“We do allow enclosures of smaller water courses,” she says. “But once you get up to 125 hectares, that’s a pretty big size.”
She adds that it doesn’t mean a water course of that size can’t be enclosed, “But you’ve got to draw the line somewhere.”
Dietrich wasn’t the only one struggling with new policies. Marcel Misuraca, who presented a report on the St. Pauls and Black Creek water systems on behalf of the Ontario Clean Water Agency, also expressed concerns, this time about new standards being implemented by the Ontario Ministry of the Environment. Lawyers and members of compliance teams within his organization, he said, have been fighting with the MOE.
At issue are new standards regarding chlorination levels. New policies issued by the MOE, he said, will see large amounts of chlorine left to sit in pressure tanks.
“Our concern is bladders,” he said, the lifespan of which are generally between five and ten years. “But if you suddenly blast it with that much chlorine, how long is it going to last?”
The attitude of the Ministry, he added, was that they are just there “to tell you what to do, not how to do it.”
According to Misuraca, the former systems at both St. Pauls and Black Creek (in Sebringville) had operated without issues for years. However, an inspector from the Ministry recently compiled a report on both, pointing out a number of aspects that needed upgrading. A new system was installed through a grant issued to the township. Misuraca says his employees then had to respond to alarms at the pumphouses- for things like low chlorine levels- multiple times over the course of three days.
He credited Weitzel Pumps with developing fixes for the new system that solved the alarm issues while still ensuring both systems were up to code.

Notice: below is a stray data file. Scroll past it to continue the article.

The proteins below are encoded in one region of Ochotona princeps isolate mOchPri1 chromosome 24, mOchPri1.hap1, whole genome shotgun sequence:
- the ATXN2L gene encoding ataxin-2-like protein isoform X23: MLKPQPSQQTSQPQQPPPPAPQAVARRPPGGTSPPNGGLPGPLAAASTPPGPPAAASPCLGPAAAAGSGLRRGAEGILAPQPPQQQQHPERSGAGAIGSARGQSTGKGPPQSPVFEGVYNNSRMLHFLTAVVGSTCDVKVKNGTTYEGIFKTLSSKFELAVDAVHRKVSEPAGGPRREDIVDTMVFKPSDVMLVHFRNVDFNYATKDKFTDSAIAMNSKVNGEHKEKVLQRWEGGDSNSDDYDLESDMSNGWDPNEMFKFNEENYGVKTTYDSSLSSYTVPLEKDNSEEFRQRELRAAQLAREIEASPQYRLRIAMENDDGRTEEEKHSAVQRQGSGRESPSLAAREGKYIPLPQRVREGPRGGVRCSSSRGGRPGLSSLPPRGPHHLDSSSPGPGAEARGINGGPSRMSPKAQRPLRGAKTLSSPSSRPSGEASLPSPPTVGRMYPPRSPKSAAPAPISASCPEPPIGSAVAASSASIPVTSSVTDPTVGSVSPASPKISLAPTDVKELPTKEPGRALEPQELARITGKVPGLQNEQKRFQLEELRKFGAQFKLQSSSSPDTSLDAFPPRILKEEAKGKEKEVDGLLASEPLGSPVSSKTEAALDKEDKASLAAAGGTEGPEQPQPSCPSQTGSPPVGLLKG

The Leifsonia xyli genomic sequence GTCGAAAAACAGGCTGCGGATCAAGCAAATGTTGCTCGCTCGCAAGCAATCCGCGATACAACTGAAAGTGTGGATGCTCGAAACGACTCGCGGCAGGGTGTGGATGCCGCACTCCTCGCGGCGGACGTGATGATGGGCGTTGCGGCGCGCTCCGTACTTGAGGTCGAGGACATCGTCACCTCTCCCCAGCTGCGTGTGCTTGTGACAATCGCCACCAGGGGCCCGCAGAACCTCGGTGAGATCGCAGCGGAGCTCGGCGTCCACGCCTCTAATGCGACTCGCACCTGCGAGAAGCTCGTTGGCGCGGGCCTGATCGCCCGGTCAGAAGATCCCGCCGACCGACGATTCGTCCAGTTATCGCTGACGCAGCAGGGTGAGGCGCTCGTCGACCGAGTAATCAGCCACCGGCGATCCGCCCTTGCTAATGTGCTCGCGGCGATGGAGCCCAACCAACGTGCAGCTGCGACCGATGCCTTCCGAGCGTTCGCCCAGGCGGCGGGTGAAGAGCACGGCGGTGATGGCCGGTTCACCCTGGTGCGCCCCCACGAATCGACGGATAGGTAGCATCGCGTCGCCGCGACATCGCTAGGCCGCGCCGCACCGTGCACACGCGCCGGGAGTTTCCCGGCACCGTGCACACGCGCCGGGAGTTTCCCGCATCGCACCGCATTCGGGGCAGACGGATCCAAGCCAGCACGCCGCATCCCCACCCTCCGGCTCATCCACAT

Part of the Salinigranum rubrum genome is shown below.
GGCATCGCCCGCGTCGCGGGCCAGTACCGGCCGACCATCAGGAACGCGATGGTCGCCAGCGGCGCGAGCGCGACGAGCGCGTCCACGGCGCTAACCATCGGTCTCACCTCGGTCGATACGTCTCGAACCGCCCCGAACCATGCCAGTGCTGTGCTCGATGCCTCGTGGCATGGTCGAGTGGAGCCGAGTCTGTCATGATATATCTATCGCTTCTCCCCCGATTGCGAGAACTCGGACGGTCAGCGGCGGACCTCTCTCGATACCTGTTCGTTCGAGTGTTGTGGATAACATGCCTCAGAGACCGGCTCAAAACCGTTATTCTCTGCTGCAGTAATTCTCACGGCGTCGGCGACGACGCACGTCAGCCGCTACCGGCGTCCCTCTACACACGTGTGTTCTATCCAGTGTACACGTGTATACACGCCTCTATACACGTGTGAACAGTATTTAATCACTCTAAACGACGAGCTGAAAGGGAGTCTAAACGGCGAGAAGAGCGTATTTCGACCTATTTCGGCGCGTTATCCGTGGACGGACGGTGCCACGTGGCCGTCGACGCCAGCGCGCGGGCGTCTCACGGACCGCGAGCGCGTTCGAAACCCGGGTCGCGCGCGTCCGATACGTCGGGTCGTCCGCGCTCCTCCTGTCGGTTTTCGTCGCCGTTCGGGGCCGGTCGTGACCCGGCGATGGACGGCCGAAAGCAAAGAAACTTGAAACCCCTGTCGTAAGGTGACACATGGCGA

Misuraca also takes issue with the Ministry’s requirement for a written report every time a pressure tank is replaced in the province. Current Ministry resources, he noted, are not up to the task of compiling these reports, as thousands of tanks are replaced in Ontario every year. If the bladder issue turns out to be a concern, that number will only increase.
Budget meeting rescheduled
Due to a number of councillors and staff being on vacation, a budget meeting that was originally set for Jan. 30 has been rescheduled. The new meeting will be held on Feb. 22. A public budget meeting will follow on Mar. 12 at 7 p.m.
Barker takes leave of absence
Councillor Cathy Barker has asked for a leave of absence of three months. The leave will see Barker’s seat on Council vacated for that period. However, in granting Barker the leave, Council ensured that she will be able to resume her position once she returns, and no replacement will be sought.
Barker is scheduled to return for Perth South Council’s first meeting in April.
CORRECTION: In an article in the December 22nd edition of the St. Marys Independent (Perth South facing $170,000 cut to funding) Director of Public Works Ken Bettles was misidentified as a councillor. The Independent apologizes for the error.